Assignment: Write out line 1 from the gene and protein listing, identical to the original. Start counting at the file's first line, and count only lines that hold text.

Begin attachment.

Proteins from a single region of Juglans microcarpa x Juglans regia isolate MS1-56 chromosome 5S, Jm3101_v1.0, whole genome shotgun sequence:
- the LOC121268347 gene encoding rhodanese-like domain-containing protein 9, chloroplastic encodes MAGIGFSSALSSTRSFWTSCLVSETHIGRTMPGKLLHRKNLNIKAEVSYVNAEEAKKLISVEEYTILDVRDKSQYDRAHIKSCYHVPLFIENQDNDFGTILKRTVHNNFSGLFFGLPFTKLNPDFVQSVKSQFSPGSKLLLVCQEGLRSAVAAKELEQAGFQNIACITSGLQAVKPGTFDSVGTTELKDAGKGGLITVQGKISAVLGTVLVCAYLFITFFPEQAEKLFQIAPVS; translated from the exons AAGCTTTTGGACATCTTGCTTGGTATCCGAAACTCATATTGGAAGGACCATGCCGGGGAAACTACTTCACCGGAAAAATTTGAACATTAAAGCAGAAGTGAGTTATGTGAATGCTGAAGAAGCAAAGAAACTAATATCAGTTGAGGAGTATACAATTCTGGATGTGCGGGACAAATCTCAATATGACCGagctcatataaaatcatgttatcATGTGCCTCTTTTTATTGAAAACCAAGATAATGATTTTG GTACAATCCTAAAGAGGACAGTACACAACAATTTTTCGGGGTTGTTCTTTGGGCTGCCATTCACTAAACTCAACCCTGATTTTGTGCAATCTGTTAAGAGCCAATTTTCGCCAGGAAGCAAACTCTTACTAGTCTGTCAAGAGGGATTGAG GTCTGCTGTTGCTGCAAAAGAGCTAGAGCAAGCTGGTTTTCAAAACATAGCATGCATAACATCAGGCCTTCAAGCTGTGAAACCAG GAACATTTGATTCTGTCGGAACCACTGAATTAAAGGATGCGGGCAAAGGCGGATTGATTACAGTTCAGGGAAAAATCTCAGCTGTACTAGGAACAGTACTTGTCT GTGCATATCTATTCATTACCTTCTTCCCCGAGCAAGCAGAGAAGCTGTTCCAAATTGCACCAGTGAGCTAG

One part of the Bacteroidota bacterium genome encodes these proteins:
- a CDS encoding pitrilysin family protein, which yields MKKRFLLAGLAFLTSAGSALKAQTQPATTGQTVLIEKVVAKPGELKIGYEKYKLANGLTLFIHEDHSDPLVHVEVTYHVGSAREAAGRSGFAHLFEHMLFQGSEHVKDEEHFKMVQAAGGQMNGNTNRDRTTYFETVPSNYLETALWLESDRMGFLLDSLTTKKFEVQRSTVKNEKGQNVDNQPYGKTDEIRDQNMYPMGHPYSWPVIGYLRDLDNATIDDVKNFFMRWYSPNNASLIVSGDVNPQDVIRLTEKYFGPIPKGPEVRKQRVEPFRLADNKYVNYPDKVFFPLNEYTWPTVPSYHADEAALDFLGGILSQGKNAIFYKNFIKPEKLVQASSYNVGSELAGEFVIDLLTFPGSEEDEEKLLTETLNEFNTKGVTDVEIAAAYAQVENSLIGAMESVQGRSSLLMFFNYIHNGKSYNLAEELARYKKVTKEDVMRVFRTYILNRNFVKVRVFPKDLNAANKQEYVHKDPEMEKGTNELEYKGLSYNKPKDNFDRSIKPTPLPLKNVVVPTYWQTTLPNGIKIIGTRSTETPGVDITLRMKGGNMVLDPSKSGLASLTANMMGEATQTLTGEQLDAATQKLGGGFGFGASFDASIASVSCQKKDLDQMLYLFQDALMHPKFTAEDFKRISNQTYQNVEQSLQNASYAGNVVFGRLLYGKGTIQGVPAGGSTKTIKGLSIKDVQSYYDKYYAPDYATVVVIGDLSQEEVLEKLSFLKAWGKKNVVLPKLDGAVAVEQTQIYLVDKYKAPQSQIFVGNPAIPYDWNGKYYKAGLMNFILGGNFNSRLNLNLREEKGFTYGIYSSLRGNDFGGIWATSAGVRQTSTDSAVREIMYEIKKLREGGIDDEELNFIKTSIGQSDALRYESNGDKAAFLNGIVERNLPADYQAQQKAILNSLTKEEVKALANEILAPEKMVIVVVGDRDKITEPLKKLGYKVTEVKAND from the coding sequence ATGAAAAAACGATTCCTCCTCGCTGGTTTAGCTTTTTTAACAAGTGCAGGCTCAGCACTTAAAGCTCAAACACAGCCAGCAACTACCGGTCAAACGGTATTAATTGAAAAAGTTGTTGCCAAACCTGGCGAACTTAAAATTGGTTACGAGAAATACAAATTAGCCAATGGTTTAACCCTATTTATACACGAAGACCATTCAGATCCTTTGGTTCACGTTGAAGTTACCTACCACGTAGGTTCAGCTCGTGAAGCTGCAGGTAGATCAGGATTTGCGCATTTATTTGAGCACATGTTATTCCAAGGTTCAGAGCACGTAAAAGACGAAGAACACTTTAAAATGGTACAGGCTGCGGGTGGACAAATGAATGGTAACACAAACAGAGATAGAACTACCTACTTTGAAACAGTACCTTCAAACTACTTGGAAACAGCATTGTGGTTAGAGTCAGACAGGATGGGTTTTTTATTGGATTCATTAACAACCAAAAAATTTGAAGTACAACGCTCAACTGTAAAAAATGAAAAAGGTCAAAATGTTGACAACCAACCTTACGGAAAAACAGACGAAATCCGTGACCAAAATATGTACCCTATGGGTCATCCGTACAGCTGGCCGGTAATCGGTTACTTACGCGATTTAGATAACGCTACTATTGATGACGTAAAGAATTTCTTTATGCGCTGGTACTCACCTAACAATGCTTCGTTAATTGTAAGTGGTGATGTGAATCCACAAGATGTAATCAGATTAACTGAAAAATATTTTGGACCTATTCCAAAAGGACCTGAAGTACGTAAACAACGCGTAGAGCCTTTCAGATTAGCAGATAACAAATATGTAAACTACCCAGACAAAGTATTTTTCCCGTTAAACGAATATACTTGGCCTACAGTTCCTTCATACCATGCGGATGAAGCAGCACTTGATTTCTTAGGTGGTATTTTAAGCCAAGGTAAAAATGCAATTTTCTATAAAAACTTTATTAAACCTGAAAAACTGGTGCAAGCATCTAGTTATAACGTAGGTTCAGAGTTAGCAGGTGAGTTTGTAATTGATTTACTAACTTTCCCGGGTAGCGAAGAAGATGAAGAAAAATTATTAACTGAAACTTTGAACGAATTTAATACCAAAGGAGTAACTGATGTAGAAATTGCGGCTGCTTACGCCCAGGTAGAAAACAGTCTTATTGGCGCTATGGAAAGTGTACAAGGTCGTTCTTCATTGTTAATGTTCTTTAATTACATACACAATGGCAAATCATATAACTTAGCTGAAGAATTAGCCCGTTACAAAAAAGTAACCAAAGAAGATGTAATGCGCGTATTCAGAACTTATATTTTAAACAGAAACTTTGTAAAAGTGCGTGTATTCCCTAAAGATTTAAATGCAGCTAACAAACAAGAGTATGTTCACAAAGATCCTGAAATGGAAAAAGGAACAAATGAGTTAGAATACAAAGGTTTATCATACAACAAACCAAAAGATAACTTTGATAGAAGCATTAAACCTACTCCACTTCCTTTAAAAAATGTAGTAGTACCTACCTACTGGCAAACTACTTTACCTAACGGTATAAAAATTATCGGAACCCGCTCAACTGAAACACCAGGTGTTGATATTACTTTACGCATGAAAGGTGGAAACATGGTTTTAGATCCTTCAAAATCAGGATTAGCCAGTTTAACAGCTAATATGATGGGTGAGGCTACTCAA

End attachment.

Proteins from a single region of Juglans microcarpa x Juglans regia isolate MS1-56 chromosome 5S, Jm3101_v1.0, whole genome shotgun sequence: